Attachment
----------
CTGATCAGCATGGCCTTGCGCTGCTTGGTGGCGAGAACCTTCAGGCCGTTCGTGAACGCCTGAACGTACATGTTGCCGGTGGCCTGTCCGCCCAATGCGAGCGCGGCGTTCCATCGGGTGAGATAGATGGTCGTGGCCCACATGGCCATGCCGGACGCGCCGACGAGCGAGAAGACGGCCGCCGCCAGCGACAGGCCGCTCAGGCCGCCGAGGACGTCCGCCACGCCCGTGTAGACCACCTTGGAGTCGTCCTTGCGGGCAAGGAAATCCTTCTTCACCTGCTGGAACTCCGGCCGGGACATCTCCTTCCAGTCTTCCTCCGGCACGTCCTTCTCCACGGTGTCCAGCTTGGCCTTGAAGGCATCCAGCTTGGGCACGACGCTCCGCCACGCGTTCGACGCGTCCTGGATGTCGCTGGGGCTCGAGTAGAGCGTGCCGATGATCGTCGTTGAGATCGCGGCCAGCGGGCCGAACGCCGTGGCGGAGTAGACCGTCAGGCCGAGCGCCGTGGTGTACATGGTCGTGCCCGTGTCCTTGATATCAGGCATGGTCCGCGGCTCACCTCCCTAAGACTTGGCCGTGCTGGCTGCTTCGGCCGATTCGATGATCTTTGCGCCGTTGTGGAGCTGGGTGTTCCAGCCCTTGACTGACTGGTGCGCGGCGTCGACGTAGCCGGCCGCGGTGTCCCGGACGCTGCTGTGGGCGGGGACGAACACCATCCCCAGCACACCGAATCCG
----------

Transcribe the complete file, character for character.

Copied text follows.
CTGATCAGCATGGCCTTGCGCTGCTTGGTGGCGAGAACCTTCAGGCCGTTCGTGAACGCCTGAACGTACATGTTGCCGGTGGCCTGTCCGCCCAATGCGAGCGCGGCGTTCCATCGGGTGAGATAGATGGTCGTGGCCCACATGGCCATGCCGGACGCGCCGACGAGCGAGAAGACGGCCGCCGCCAGCGACAGGCCGCTCAGGCCGCCGAGGACGTCCGCCACGCCCGTGTAGACCACCTTGGAGTCGTCCTTGCGGGCAAGGAAATCCTTCTTCACCTGCTGGAACTCCGGCCGGGACATCTCCTTCCAGTCTTCCTCCGGCACGTCCTTCTCCACGGTGTCCAGCTTGGCCTTGAAGGCATCCAGCTTGGGCACGACGCTCCGCCACGCGTTCGACGCGTCCTGGATGTCGCTGGGGCTCGAGTAGAGCGTGCCGATGATCGTCGTTGAGATCGCGGCCAGCGGGCCGAACGCCGTGGCGGAGTAGACCGTCAGGCCGAGCGCCGTGGTGTACATGGTCGTGCCCGTGTCCTTGATATCAGGCATGGTCCGCGGCTCACCTCCCTAAGACTTGGCCGTGCTGGCTGCTTCGGCCGATTCGATGATCTTTGCGCCGTTGTGGAGCTGGGTGTTCCAGCCCTTGACTGACTGGTGCGCGGCGTCGACGTAGCCGGCCGCGGTGTCCCGGACGCTGCTGTGGGCGGGGACGAACACCATCCCCAGCACACCGAATCCG